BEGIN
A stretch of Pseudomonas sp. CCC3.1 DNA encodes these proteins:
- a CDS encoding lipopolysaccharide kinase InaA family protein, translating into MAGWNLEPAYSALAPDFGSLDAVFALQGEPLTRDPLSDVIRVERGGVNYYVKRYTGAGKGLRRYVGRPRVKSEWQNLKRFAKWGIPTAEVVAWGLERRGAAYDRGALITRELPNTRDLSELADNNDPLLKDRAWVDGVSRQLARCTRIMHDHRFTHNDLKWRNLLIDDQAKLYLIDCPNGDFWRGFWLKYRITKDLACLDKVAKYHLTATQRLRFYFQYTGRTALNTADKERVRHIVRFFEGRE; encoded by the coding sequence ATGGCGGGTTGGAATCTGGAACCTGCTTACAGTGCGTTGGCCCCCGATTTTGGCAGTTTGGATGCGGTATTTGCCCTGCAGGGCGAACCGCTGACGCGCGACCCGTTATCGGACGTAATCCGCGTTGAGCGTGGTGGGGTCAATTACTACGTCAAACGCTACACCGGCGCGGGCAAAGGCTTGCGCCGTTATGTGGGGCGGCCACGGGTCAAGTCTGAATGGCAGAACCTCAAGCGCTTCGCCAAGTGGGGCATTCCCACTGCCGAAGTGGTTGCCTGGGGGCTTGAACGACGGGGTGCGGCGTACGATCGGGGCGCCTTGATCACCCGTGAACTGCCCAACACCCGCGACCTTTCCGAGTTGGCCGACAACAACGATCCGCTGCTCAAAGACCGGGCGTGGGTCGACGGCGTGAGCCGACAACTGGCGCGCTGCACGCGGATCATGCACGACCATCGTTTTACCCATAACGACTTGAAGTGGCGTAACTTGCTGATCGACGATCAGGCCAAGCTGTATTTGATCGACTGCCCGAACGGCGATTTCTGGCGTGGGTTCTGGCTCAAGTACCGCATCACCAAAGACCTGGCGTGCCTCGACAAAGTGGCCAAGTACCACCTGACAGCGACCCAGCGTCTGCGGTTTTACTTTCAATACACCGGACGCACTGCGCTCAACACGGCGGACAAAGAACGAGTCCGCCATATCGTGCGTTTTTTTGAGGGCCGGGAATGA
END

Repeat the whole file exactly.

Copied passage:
A stretch of Pseudomonas sp. CCC3.1 DNA encodes these proteins:
- a CDS encoding lipopolysaccharide kinase InaA family protein, translating into MAGWNLEPAYSALAPDFGSLDAVFALQGEPLTRDPLSDVIRVERGGVNYYVKRYTGAGKGLRRYVGRPRVKSEWQNLKRFAKWGIPTAEVVAWGLERRGAAYDRGALITRELPNTRDLSELADNNDPLLKDRAWVDGVSRQLARCTRIMHDHRFTHNDLKWRNLLIDDQAKLYLIDCPNGDFWRGFWLKYRITKDLACLDKVAKYHLTATQRLRFYFQYTGRTALNTADKERVRHIVRFFEGRE; encoded by the coding sequence ATGGCGGGTTGGAATCTGGAACCTGCTTACAGTGCGTTGGCCCCCGATTTTGGCAGTTTGGATGCGGTATTTGCCCTGCAGGGCGAACCGCTGACGCGCGACCCGTTATCGGACGTAATCCGCGTTGAGCGTGGTGGGGTCAATTACTACGTCAAACGCTACACCGGCGCGGGCAAAGGCTTGCGCCGTTATGTGGGGCGGCCACGGGTCAAGTCTGAATGGCAGAACCTCAAGCGCTTCGCCAAGTGGGGCATTCCCACTGCCGAAGTGGTTGCCTGGGGGCTTGAACGACGGGGTGCGGCGTACGATCGGGGCGCCTTGATCACCCGTGAACTGCCCAACACCCGCGACCTTTCCGAGTTGGCCGACAACAACGATCCGCTGCTCAAAGACCGGGCGTGGGTCGACGGCGTGAGCCGACAACTGGCGCGCTGCACGCGGATCATGCACGACCATCGTTTTACCCATAACGACTTGAAGTGGCGTAACTTGCTGATCGACGATCAGGCCAAGCTGTATTTGATCGACTGCCCGAACGGCGATTTCTGGCGTGGGTTCTGGCTCAAGTACCGCATCACCAAAGACCTGGCGTGCCTCGACAAAGTGGCCAAGTACCACCTGACAGCGACCCAGCGTCTGCGGTTTTACTTTCAATACACCGGACGCACTGCGCTCAACACGGCGGACAAAGAACGAGTCCGCCATATCGTGCGTTTTTTTGAGGGCCGGGAATGA